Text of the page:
You may not be aware of this but, your USB peripherals might be making your computer susceptible to hacking. Information security firm Eclypsium recently reported that majority of Windows and Linux-based USB ports use ‘unsigned’ firmware that leaves space for all types of attacks.
In case you’re wondering, ‘unsigned’ firmware is one which doesn’t use a validation key or ‘signature’; hence, if drivers and updates come from the manufacturer they can accidentally download and setup fake drivers with malicious codes embedded inside them.
To date, hackers have managed to exploit unsigned firmware on USB mice, laptop trackpads and routers. But graphics cards and hard drives can also be included in the list of vulnerable items.
These issues can’t be resolved unless the firmware’s manufacturer rolls out new and ‘signed’ firmware. Eclypsium’s report says that some hard drive manufacturers have updated their HDDs and SSDs but many other devices remain at risk.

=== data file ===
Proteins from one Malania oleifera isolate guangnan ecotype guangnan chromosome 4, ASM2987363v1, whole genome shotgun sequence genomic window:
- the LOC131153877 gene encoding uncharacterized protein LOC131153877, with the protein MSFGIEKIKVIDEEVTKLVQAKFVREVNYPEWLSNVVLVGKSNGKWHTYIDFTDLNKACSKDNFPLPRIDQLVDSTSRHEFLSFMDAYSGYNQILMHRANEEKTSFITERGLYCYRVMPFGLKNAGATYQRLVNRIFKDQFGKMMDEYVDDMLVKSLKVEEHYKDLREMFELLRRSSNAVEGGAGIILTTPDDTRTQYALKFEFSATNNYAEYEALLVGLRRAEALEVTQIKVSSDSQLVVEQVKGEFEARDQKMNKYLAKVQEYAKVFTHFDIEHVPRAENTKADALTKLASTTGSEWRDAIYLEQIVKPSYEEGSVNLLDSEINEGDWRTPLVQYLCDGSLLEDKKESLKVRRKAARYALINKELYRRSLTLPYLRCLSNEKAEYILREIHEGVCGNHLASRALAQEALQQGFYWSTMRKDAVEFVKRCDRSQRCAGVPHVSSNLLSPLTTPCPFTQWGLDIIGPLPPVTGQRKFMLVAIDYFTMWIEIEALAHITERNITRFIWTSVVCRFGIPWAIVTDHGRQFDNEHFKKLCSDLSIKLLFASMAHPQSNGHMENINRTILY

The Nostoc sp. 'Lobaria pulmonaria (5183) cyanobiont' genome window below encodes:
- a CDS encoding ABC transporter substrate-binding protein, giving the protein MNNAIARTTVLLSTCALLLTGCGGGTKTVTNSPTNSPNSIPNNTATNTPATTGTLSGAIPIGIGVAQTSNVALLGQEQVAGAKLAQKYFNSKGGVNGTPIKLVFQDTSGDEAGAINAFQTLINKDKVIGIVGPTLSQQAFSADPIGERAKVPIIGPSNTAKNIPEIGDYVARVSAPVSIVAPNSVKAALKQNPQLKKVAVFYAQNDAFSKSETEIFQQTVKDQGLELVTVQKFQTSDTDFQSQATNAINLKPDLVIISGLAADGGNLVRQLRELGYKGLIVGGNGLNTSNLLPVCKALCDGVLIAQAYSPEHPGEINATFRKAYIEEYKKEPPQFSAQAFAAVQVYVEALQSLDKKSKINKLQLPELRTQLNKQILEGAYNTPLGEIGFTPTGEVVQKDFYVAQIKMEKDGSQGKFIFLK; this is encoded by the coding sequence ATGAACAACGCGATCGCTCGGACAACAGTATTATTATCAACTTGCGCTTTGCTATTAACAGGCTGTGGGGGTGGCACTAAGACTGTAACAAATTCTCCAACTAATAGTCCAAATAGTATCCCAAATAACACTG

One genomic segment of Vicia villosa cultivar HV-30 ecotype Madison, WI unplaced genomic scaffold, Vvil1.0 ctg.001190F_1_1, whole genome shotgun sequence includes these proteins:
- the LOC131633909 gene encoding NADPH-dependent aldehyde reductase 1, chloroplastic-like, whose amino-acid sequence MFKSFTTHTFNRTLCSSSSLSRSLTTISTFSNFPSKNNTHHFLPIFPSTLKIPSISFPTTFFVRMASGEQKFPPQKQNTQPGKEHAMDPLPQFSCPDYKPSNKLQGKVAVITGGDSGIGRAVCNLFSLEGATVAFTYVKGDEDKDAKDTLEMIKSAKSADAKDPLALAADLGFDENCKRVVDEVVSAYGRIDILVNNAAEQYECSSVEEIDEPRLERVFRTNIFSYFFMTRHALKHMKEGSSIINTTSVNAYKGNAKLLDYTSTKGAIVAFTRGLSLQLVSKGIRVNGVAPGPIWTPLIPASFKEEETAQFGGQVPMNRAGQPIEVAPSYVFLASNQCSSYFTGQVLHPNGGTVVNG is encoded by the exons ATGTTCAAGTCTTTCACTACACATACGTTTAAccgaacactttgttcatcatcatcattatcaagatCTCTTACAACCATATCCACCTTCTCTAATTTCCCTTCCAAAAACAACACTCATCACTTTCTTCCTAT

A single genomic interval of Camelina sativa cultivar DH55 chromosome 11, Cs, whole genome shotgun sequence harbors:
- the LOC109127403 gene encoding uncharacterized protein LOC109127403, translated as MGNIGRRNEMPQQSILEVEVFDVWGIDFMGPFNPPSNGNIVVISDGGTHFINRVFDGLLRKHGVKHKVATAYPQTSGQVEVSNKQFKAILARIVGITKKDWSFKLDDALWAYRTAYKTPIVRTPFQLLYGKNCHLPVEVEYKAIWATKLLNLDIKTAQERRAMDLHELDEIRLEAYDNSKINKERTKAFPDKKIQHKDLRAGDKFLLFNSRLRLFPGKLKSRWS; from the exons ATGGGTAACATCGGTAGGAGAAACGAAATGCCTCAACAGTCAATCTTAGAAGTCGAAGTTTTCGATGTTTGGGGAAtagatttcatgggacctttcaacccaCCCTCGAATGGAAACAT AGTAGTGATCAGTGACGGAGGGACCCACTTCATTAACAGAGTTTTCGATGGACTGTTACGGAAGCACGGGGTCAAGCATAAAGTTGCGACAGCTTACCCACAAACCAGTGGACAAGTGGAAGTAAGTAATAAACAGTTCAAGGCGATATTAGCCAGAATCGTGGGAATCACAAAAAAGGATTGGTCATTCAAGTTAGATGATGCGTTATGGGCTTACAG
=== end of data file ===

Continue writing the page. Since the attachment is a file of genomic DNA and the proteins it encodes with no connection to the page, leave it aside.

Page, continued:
In instances where devices have available updates, users have to download/install it themselves. Updating a wireless mouse isn’t easy as updating a smartphone.
Reports by Eclypsium et al make it clear that we need to be careful against using unsigned firmware/drivers. You may not be able to update all of them, but you can still check which ones have a high risk of installing fake drivers. Here’s how:
- Open the Windows Start menu
- Type and run ‘Device Manager‘
- Right-click a device and select ‘Properties‘
- Go to the ‘Driver‘ tab. You might see a ‘Digital Signer‘ listed. If it shows nothing or is listed as ‘unknown’, it means the firmware is unsigned
- Click on ‘Driver details‘. Signed drivers will have a certificate icon beside them
Linux users can also check their firmware’s authenticity status but the exact steps vary between Linux distros.
Do lookup any software updates on devices using unsigned firmware or drivers. Even the most updated firmware can be unsigned, so make sure the device drivers are properly updated. You can use the operating system’s built-in driver update tool, first-party update tool or by downloading/installing directly from the manufacturer’s website.